Attaining Executive Support for Your Business Continuity Program

  • January 26, 2015
  • Quantivate

Nothing can derail a continuity program faster than having executives who don’t support the initiative. The following are tips to help “sell” your BCM program:

1. Focus on the positive, not the negative.

Many people focus on the FUD (Fear, Uncertainty, and Doubt) when discussing continuity planning.  It is true that one key benefit of a good continuity program is lessening the impact of unplanned incidents. Instead, focus on the positive: you are selling tomorrow. A good program will ensure your organization will be prepared for the future regardless of what may come.

2. Describe your return on investment in terms of insurance.

Almost everybody and every organization will purchase some type of insurance. Business continuity planning helps insure against disruption in the event of a catastrophic event.

3. Let other managers do the selling for you.

Use your business continuity program to create allies in other groups that will sell the idea for you. You can do this by using data collected from business continuity to help out the groups. Examples of what you can provide:

  • You can provide your internal audit group with a validated list of business processes.
  • You can provide your IT group with justification for spending more dollars on recovery infrastructure.
  • You can validate the list of critical vendors for your vendor management group.
  • You can help your information security group map sensitive data between systems, applications, and business processes.
  • You can help human resources (HR) validate the organization chart.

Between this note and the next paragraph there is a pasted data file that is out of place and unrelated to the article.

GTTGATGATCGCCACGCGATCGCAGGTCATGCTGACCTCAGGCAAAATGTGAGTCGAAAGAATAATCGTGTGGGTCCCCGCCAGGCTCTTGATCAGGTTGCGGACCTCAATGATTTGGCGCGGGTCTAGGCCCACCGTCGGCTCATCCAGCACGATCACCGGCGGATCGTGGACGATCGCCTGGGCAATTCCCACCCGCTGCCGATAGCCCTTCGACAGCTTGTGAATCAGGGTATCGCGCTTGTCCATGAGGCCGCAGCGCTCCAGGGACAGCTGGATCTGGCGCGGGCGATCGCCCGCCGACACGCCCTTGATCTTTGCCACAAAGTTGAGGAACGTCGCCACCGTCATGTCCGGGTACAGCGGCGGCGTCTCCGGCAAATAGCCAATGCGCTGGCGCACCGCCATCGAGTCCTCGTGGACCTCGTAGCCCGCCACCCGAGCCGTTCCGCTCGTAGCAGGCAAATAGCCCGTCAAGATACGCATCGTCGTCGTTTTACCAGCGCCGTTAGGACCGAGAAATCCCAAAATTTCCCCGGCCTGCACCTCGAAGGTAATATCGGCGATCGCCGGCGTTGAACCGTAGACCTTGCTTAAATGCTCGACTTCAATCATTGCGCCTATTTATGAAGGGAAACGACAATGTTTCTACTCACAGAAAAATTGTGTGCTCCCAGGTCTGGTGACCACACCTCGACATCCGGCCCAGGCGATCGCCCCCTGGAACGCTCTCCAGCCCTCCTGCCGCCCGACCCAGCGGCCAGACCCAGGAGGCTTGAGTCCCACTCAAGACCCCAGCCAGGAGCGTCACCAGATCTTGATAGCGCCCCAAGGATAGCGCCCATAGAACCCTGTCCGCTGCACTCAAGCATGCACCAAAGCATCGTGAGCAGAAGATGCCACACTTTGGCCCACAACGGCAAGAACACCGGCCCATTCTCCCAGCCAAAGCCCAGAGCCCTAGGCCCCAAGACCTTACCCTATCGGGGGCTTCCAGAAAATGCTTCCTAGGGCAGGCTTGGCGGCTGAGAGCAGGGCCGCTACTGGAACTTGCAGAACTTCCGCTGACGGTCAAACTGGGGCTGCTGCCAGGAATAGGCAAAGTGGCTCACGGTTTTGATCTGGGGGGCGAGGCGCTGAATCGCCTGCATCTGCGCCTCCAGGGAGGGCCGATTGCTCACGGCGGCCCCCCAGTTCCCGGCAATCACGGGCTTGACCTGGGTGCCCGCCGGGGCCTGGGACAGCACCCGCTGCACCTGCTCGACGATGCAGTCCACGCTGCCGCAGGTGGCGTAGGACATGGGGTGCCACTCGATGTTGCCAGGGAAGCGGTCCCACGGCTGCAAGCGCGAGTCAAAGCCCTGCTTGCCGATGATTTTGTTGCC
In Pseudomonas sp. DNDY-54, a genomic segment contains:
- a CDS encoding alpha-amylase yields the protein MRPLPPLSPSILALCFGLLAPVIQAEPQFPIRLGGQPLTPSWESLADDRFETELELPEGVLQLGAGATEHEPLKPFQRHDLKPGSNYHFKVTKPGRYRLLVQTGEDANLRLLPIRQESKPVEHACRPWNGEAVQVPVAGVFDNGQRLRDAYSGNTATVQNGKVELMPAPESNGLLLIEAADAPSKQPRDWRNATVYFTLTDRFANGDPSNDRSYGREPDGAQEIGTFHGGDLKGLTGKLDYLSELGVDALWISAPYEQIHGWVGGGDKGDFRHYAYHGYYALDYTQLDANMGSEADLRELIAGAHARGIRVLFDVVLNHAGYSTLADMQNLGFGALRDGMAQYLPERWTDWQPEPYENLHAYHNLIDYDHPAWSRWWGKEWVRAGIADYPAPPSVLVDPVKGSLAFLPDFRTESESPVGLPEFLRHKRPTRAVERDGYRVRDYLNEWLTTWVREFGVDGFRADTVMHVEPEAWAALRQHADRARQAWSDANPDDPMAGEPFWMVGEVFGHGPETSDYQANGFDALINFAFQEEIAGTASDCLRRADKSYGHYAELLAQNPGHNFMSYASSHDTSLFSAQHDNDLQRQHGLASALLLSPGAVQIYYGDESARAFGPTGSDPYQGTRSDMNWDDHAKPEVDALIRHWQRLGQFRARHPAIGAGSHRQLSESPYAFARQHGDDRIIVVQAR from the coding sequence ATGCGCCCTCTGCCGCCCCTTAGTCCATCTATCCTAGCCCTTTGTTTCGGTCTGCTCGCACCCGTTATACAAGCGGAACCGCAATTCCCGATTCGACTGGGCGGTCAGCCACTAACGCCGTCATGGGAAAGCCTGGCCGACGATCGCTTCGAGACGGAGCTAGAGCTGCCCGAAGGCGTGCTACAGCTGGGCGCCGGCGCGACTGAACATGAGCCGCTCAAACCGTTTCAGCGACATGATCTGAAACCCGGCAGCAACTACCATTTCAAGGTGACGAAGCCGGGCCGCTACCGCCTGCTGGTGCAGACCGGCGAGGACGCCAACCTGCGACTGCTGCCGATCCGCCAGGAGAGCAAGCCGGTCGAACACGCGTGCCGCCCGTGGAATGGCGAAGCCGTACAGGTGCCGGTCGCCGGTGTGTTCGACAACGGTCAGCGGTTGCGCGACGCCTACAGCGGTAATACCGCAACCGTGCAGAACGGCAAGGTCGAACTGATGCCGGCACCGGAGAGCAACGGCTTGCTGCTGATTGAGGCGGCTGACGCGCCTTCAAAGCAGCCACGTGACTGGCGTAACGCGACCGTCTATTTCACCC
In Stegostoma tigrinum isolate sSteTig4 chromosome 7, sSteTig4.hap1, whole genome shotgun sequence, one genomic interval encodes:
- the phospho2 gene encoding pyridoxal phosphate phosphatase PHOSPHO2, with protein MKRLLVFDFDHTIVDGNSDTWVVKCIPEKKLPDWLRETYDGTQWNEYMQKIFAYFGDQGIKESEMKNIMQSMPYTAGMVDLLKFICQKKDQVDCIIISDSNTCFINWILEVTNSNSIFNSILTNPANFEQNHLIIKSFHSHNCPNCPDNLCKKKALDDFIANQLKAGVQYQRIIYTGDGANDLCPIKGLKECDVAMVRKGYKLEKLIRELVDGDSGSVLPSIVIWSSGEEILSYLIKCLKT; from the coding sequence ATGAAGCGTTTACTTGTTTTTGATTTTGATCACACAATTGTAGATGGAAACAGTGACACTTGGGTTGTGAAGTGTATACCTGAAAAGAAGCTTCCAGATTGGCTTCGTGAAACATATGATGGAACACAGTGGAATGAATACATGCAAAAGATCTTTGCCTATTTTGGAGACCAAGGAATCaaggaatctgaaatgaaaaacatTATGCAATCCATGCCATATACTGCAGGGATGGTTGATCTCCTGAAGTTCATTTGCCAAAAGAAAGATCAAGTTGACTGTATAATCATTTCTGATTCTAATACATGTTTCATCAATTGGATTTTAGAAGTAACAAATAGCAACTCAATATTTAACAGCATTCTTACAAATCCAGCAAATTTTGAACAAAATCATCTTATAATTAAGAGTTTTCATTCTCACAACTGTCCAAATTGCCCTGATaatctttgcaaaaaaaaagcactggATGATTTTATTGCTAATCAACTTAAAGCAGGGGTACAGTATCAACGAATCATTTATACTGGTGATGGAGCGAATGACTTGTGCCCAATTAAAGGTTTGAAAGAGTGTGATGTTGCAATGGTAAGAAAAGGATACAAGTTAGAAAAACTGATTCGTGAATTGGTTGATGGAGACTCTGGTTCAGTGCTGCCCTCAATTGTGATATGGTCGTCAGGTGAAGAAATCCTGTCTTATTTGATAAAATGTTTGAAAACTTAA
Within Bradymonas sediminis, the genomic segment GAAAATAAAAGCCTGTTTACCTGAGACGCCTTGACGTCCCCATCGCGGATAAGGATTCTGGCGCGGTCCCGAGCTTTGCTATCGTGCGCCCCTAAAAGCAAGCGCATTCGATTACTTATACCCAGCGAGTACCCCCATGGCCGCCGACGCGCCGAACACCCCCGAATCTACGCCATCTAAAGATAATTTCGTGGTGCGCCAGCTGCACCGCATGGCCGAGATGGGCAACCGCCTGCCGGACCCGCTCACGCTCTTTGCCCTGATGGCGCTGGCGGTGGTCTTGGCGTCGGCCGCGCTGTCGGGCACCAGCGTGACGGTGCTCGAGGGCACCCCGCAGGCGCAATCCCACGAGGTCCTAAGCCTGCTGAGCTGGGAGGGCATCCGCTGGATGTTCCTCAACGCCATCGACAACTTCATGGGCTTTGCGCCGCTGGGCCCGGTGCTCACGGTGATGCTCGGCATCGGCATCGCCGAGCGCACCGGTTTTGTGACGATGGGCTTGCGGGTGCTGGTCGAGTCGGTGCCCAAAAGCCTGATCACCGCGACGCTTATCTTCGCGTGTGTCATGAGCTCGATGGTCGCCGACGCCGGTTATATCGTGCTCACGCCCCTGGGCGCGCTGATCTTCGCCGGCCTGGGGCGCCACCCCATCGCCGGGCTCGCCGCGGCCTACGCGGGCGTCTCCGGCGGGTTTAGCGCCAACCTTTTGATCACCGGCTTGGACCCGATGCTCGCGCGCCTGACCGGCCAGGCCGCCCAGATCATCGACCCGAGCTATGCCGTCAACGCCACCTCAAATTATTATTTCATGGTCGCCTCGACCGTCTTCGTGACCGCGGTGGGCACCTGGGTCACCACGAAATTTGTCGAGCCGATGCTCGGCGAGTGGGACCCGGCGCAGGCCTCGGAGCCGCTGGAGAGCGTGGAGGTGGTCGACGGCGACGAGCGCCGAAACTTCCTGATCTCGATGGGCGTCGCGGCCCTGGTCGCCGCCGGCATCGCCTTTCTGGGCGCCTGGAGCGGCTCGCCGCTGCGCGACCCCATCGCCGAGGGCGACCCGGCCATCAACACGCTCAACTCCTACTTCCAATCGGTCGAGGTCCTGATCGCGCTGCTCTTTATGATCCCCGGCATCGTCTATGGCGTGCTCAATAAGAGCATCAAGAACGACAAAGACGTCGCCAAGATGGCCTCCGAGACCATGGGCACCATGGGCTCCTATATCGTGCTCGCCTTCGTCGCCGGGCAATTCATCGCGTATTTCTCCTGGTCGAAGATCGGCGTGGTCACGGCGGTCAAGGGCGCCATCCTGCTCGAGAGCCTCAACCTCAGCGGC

• Facilities can use your data ensure life safety of employees and consistently track facility recovery capabilities (such as generator capacity).

4. Substantiate insurance claims.

Some executives state that they don’t need a continuity plan since they already pay for business disruption insurance. The challenge with that approach is that during an event, you will be tasked with substantiating your loss in order to make a claim. A good business continuity plan does just that; so by doing both, you will ensure the effectiveness of your policy.

5. Focus on your customers.

What customer wants to hear that a key supplier or service provider is not prepared for the worst? Make an ally out of your marketing department. Let them use the concept of tomorrow to create positive content for your organization’s marketing efforts.

6. Review the regulations/standards your organization is required to adhere to.

Many, if not most, regulatory agencies mention continuity planning as a requirement: FFIEC, NCUA, FERC/NERC, FAA, FDA, OCC, ISO, BSI, FDIC, and the list lengthens each year. Educate your executives that BC planning is not a choice; it is a requirement.

7. Frame the business continuity program as an industry standard.

Talk to your peers at competing organizations. Present the fact that “everybody else is doing it” and then ask, “Why aren’t we?” The idea that the competition knows something that we don’t is a powerful motivator for top executives.

8. Quantify the single points of failure in your organization.

Consider loss of facilities, staff, vendors, technology, and business processes. Then squint your eyes and ask your executives in your best Clint Eastwood voice, “Do you feel lucky? Well, do you?”

9. Start with an exercise.

It is best practice to conduct a business continuity exercise after your plans have been created; however, exercising makes continuity planning real. Design the exercise to highlight the deficiencies that you know exist. Conduct the exercise and use the gaps to drive the creation of a business continuity program.

10. If all else, fails focus on FUD.

Fear of the unknown: you simply don’t know what you don’t know. Question anything that is not documented; sow uncertainty about theoretical plans. Doubt any plan that has not been proved with an exercise.

Contact us for more information on our Quantivate Business Continuity Software.